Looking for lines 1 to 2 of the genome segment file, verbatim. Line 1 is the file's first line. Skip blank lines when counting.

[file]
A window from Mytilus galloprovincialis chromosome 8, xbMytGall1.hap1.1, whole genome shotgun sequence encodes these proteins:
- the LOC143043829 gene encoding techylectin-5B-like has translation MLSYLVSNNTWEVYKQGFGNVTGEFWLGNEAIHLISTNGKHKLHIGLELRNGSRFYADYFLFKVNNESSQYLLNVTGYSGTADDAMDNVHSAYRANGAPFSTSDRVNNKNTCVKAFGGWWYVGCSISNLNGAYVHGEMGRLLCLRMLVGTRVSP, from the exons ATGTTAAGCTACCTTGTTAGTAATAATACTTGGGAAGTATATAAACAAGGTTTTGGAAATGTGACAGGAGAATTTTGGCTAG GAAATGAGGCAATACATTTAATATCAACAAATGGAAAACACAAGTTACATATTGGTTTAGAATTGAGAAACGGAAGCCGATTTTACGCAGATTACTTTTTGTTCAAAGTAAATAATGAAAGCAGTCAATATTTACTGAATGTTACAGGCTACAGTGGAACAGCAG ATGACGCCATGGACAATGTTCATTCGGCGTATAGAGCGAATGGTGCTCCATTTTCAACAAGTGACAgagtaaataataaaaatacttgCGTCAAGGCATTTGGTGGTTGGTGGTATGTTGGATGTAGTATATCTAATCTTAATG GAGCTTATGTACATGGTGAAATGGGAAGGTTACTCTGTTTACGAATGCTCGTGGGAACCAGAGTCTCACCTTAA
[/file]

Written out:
A window from Mytilus galloprovincialis chromosome 8, xbMytGall1.hap1.1, whole genome shotgun sequence encodes these proteins:
- the LOC143043829 gene encoding techylectin-5B-like has translation MLSYLVSNNTWEVYKQGFGNVTGEFWLGNEAIHLISTNGKHKLHIGLELRNGSRFYADYFLFKVNNESSQYLLNVTGYSGTADDAMDNVHSAYRANGAPFSTSDRVNNKNTCVKAFGGWWYVGCSISNLNGAYVHGEMGRLLCLRMLVGTRVSP, from the exons ATGTTAAGCTACCTTGTTAGTAATAATACTTGGGAAGTATATAAACAAGGTTTTGGAAATGTGACAGGAGAATTTTGGCTAG GAAATGAGGCAATACATTTAATATCAACAAATGGAAAACACAAGTTACATATTGGTTTAGAATTGAGAAACGGAAGCCGATTTTACGCAGATTACTTTTTGTTCAAAGTAAATAATGAAAGCAGTCAATATTTACTGAATGTTACAGGCTACAGTGGAACAGCAG ATGACGCCATGGACAATGTTCATTCGGCGTATAGAGCGAATGGTGCTCCATTTTCAACAAGTGACAgagtaaataataaaaatacttgCGTCAAGGCATTTGGTGGTTGGTGGTATGTTGGATGTAGTATATCTAATCTTAATG GAGCTTATGTACATGGTGAAATGGGAAGGTTACTCTGTTTACGAATGCTCGTGGGAACCAGAGTCTCACCTTAA